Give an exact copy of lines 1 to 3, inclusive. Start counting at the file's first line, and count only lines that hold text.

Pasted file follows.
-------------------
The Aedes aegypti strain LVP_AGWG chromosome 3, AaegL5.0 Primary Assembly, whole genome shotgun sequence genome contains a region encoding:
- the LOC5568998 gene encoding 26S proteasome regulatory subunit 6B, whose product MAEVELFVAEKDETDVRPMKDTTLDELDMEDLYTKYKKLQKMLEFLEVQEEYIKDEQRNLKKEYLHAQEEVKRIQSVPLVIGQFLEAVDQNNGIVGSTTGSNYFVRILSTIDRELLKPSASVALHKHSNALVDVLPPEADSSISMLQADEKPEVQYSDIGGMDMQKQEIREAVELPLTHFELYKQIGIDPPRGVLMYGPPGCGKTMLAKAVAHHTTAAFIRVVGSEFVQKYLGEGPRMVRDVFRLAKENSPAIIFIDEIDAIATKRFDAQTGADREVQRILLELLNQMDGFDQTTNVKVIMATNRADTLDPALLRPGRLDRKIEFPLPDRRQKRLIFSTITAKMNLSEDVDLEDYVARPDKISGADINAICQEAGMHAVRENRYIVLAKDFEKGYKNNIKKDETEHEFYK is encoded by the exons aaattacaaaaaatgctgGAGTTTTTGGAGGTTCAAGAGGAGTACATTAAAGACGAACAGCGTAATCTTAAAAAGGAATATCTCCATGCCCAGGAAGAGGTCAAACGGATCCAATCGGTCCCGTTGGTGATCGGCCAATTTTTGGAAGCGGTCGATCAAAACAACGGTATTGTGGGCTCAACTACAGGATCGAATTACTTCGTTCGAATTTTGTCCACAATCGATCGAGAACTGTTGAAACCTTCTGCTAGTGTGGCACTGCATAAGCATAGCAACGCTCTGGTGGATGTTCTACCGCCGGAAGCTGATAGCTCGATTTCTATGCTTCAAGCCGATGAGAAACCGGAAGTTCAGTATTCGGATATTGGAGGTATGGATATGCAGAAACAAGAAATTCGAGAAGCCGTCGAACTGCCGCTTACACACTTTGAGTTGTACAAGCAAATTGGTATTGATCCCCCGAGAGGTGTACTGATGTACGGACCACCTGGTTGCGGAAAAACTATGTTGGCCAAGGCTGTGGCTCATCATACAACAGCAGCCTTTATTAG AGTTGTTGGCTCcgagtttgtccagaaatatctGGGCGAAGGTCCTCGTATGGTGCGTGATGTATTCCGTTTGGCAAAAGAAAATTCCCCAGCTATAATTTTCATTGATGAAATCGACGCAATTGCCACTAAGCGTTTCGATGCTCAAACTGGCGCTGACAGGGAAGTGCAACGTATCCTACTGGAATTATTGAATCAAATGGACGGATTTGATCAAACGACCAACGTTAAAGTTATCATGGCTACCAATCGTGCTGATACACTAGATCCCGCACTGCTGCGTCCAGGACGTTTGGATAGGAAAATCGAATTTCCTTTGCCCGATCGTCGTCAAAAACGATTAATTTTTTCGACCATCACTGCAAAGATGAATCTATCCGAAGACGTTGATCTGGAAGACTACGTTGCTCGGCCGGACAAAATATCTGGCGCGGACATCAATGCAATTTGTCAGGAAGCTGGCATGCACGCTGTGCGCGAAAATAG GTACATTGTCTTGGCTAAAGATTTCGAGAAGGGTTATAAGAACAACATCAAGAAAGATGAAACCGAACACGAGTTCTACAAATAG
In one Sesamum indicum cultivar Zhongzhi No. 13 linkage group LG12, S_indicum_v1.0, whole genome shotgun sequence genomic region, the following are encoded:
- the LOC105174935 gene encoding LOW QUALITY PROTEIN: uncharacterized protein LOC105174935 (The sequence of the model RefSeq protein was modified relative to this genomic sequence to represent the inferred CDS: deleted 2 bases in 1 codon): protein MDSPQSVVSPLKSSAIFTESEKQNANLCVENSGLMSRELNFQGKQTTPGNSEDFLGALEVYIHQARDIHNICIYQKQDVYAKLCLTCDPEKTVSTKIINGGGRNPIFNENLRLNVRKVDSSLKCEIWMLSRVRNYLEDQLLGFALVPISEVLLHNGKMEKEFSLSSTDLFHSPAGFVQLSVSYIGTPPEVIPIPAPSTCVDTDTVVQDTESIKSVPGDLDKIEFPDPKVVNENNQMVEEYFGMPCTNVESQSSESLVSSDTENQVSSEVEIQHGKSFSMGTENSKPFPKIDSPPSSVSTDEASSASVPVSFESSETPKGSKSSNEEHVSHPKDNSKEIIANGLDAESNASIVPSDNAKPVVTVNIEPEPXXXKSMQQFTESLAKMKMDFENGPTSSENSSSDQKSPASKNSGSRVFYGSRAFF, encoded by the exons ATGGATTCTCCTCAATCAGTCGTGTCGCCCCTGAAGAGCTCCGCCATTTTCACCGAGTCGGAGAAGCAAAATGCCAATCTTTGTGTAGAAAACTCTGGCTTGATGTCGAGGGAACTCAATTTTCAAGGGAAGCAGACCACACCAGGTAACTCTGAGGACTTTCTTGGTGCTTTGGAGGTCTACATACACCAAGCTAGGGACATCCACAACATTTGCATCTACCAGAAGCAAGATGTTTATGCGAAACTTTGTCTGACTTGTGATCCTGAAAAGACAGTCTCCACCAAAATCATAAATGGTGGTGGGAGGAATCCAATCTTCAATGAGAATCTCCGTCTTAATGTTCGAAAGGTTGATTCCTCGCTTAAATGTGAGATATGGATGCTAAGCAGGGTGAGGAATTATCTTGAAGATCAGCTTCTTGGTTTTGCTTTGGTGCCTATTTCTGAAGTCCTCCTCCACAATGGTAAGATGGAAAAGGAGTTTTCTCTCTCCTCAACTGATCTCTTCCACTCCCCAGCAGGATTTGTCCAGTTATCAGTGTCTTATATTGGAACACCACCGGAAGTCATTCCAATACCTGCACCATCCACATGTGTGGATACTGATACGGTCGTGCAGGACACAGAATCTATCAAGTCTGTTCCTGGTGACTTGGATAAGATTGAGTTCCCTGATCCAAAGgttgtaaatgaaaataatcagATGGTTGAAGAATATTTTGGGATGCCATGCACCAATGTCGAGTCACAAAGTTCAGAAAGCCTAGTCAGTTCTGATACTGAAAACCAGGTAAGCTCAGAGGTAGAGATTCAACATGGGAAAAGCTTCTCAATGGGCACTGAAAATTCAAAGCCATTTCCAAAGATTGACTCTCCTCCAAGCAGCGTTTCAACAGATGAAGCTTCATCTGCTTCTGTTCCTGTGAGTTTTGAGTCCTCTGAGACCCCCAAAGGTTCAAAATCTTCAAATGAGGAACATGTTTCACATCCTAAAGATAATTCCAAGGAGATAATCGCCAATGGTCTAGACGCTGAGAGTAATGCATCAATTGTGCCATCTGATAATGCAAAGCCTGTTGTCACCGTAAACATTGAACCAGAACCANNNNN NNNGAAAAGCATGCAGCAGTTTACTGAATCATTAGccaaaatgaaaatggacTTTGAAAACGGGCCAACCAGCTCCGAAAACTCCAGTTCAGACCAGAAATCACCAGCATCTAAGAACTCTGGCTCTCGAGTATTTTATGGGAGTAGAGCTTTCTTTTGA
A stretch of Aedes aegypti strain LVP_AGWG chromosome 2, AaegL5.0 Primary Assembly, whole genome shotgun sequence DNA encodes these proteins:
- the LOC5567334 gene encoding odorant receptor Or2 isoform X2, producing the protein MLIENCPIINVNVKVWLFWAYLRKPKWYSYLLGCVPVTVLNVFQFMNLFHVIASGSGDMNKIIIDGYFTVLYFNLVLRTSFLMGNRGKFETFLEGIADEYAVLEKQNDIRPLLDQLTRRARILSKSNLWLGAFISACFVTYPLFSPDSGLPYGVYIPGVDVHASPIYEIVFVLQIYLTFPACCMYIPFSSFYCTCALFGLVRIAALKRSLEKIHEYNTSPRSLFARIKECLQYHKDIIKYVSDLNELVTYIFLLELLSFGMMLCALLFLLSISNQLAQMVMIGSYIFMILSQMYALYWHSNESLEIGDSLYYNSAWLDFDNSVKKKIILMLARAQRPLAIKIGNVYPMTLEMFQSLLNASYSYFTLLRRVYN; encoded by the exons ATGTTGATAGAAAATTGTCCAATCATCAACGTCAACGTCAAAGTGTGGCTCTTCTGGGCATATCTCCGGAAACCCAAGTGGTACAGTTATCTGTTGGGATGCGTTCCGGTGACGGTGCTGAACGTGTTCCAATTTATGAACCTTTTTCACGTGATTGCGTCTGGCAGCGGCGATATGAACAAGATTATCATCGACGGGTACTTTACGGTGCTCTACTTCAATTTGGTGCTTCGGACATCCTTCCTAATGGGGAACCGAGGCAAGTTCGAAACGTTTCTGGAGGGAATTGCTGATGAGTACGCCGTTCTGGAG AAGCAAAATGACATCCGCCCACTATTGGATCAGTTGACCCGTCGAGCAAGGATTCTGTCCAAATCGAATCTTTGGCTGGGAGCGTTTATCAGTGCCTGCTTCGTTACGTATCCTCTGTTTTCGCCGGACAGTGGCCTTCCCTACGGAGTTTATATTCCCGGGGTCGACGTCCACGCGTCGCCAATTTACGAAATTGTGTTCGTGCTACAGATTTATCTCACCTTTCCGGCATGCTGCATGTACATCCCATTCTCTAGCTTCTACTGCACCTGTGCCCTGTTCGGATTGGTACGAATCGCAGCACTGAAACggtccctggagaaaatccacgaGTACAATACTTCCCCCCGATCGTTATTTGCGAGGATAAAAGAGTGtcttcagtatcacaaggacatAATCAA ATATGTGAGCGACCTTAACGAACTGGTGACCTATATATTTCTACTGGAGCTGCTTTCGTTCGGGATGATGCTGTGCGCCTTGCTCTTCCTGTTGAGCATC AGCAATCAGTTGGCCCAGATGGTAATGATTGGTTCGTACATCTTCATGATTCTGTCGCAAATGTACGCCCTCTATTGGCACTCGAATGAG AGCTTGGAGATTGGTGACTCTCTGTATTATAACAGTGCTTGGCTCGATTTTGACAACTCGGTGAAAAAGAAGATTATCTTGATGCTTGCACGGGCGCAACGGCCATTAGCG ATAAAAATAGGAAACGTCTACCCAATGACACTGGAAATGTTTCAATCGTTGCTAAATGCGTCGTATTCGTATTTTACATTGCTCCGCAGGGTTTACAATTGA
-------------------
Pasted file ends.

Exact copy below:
The Aedes aegypti strain LVP_AGWG chromosome 3, AaegL5.0 Primary Assembly, whole genome shotgun sequence genome contains a region encoding:
- the LOC5568998 gene encoding 26S proteasome regulatory subunit 6B, whose product MAEVELFVAEKDETDVRPMKDTTLDELDMEDLYTKYKKLQKMLEFLEVQEEYIKDEQRNLKKEYLHAQEEVKRIQSVPLVIGQFLEAVDQNNGIVGSTTGSNYFVRILSTIDRELLKPSASVALHKHSNALVDVLPPEADSSISMLQADEKPEVQYSDIGGMDMQKQEIREAVELPLTHFELYKQIGIDPPRGVLMYGPPGCGKTMLAKAVAHHTTAAFIRVVGSEFVQKYLGEGPRMVRDVFRLAKENSPAIIFIDEIDAIATKRFDAQTGADREVQRILLELLNQMDGFDQTTNVKVIMATNRADTLDPALLRPGRLDRKIEFPLPDRRQKRLIFSTITAKMNLSEDVDLEDYVARPDKISGADINAICQEAGMHAVRENRYIVLAKDFEKGYKNNIKKDETEHEFYK is encoded by the exons aaattacaaaaaatgctgGAGTTTTTGGAGGTTCAAGAGGAGTACATTAAAGACGAACAGCGTAATCTTAAAAAGGAATATCTCCATGCCCAGGAAGAGGTCAAACGGATCCAATCGGTCCCGTTGGTGATCGGCCAATTTTTGGAAGCGGTCGATCAAAACAACGGTATTGTGGGCTCAACTACAGGATCGAATTACTTCGTTCGAATTTTGTCCACAATCGATCGAGAACTGTTGAAACCTTCTGCTAGTGTGGCACTGCATAAGCATAGCAACGCTCTGGTGGATGTTCTACCGCCGGAAGCTGATAGCTCGATTTCTATGCTTCAAGCCGATGAGAAACCGGAAGTTCAGTATTCGGATATTGGAGGTATGGATATGCAGAAACAAGAAATTCGAGAAGCCGTCGAACTGCCGCTTACACACTTTGAGTTGTACAAGCAAATTGGTATTGATCCCCCGAGAGGTGTACTGATGTACGGACCACCTGGTTGCGGAAAAACTATGTTGGCCAAGGCTGTGGCTCATCATACAACAGCAGCCTTTATTAG AGTTGTTGGCTCcgagtttgtccagaaatatctGGGCGAAGGTCCTCGTATGGTGCGTGATGTATTCCGTTTGGCAAAAGAAAATTCCCCAGCTATAATTTTCATTGATGAAATCGACGCAATTGCCACTAAGCGTTTCGATGCTCAAACTGGCGCTGACAGGGAAGTGCAACGTATCCTACTGGAATTATTGAATCAAATGGACGGATTTGATCAAACGACCAACGTTAAAGTTATCATGGCTACCAATCGTGCTGATACACTAGATCCCGCACTGCTGCGTCCAGGACGTTTGGATAGGAAAATCGAATTTCCTTTGCCCGATCGTCGTCAAAAACGATTAATTTTTTCGACCATCACTGCAAAGATGAATCTATCCGAAGACGTTGATCTGGAAGACTACGTTGCTCGGCCGGACAAAATATCTGGCGCGGACATCAATGCAATTTGTCAGGAAGCTGGCATGCACGCTGTGCGCGAAAATAG GTACATTGTCTTGGCTAAAGATTTCGAGAAGGGTTATAAGAACAACATCAAGAAAGATGAAACCGAACACGAGTTCTACAAATAG
In one Sesamum indicum cultivar Zhongzhi No. 13 linkage group LG12, S_indicum_v1.0, whole genome shotgun sequence genomic region, the following are encoded: